The easy way to think about it is to say that the various shape axes tell us about the skeletal shape of the face – inter-eyes distance, face width, hairline width, and so on. And the different appearance axes tell us about the texture map of the face – that is, the pixel values of the face.
Do you think the brain actually uses such a code?
We know it’s using this code. We think that, physically, the brain’s mechanism for coding faces is exactly like the RGB code for colors. There’s just a higher number of dimensions for faces.
How many axes are there in “face space”?
We use 50 axes, 25 of them are shape axes and 25 are appearance axes. We could have chosen 51 or 49; we can use various computational techniques to ask how many axes the brain is actually representing.
Tell us more about the experiment you did on the macaque, which allowed you to reconstruct a specific face from neural activity.
We generated 2,000 random pictures of faces which presented variations on the “features” measured by the 50 axes. We then recorded the activity of 205 randomly selected face cells [as the monkey was seeing each face] to obtain the response of every cell to the same face.
Finally, we were able to use the activity of those 205 face cells to reconstruct each of the 2,000 faces. Using the responses of the neurons to all but one of the faces, we developed an algorithm that was able to predict, with great accuracy, what the remaining face – which it had never “seen” before – looked like.
Just 205 neurons were needed to reconstruct every one of the 2,000 different faces?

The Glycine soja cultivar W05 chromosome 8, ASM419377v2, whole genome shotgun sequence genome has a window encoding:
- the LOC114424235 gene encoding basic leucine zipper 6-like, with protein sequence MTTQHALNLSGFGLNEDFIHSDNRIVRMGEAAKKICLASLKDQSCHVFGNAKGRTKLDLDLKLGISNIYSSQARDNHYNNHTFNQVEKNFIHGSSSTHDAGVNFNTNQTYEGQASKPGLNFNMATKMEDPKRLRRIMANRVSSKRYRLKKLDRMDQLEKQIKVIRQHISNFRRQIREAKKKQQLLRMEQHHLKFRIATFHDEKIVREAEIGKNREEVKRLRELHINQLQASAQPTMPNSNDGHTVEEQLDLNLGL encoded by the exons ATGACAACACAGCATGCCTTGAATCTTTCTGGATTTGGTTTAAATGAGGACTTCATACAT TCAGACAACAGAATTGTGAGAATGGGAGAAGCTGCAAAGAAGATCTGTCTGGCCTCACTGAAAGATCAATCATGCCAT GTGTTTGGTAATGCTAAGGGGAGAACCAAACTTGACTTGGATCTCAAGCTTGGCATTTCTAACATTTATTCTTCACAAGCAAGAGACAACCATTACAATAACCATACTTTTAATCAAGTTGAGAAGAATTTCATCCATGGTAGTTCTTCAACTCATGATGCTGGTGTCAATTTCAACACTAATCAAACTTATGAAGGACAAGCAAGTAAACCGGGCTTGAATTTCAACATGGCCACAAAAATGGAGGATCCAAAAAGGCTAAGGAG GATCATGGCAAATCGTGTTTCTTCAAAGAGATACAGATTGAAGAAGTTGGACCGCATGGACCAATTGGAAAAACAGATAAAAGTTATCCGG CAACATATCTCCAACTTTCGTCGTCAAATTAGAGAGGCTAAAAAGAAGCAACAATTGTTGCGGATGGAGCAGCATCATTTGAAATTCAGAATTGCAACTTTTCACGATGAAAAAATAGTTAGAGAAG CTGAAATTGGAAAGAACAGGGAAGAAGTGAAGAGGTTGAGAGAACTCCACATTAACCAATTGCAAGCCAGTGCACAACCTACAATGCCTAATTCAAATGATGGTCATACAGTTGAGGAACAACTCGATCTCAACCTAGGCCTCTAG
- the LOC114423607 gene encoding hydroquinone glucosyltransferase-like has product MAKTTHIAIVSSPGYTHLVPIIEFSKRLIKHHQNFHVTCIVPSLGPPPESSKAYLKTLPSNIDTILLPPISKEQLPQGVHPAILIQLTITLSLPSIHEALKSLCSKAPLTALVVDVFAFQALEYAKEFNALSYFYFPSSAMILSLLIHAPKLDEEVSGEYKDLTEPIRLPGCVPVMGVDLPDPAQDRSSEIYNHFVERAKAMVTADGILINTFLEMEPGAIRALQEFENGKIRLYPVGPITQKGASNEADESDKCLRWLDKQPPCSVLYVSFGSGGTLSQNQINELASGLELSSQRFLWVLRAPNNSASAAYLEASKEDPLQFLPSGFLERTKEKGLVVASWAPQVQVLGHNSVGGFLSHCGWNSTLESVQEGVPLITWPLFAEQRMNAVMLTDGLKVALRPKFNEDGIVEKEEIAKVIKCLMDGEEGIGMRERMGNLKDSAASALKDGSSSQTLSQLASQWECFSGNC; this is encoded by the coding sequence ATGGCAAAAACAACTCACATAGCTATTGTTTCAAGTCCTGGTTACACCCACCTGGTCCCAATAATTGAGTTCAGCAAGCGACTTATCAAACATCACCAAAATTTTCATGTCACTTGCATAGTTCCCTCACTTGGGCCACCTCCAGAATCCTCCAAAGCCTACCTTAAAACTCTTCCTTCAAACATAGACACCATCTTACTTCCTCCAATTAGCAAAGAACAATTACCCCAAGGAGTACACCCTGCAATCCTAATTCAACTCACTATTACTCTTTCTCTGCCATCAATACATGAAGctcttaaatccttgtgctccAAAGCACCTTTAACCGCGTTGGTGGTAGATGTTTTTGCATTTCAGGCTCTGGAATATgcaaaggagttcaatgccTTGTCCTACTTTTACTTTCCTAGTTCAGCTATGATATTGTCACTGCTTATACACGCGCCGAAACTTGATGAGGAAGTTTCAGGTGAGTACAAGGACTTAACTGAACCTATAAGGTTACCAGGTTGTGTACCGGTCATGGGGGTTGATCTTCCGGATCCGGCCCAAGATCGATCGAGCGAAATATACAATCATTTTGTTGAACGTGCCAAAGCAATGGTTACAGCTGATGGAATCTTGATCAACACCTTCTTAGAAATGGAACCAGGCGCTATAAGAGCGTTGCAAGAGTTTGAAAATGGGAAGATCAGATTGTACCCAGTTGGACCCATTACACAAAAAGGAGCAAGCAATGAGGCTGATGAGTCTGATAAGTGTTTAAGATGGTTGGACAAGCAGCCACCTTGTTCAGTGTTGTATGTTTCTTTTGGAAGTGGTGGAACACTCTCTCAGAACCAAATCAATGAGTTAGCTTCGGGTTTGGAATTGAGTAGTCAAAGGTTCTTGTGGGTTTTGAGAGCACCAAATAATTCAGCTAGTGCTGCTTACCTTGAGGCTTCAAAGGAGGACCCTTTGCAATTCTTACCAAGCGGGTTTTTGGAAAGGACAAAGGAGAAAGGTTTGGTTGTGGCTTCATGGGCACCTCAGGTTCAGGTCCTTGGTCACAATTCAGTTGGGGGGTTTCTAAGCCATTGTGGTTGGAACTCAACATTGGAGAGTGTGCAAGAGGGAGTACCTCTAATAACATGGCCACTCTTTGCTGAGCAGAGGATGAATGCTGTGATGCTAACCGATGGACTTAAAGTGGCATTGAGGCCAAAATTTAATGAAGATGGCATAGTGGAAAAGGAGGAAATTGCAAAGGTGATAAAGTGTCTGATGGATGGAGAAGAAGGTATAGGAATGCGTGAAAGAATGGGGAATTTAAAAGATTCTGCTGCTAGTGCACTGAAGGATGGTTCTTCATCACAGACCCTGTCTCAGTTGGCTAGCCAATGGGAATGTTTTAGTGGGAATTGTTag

Yes. The fact is that this code provides an extremely compact way to represent facial identity. It only needs a small number of cells (around 200).
So that’s how we humans are able to distinguish a virtually infinite number of faces?
Yes. And again, it’s really the same principle which enables you to encode an infinite number of colors using just three types of cells.
Once the brain has encoded a face in face space, where does that information go?
We don’t know the details. We’ve now started recording activity in a region which is downstream of the face patches, where we think that contextual cues, such as familiarity and spatial context, start to play a role.
But it can basically go anywhere. For example, I can tell you to clap your hands if you see person A and frown if you see person B. Right now, within the ten seconds it took me say that sentence, you have wired up your representation of person A to your “clapping neurons” and your representation of person B to your “frowning neurons”.
Could this work have implications for machine face recognition?
I don’t know if it’ll impact performance, but I think it will tell us how to build an artificial network that more closely mimics the brain, obviously. And I think that in that dialog, we will also understand better why the brain is constructed this way. Because we found this code, but we don’t really know why the brain is using this one and not some other one. And once we discover why the brain is using this code, I think that’s going to tell us something profound.
Ana Gerschenfeld works as a Science Writer at the Science Communication Office at the Champalimaud Neuroscience Programme
Edited by: Liad Hollender (Science Communication Office). Photos: Tor Stensola and Doris Tsao.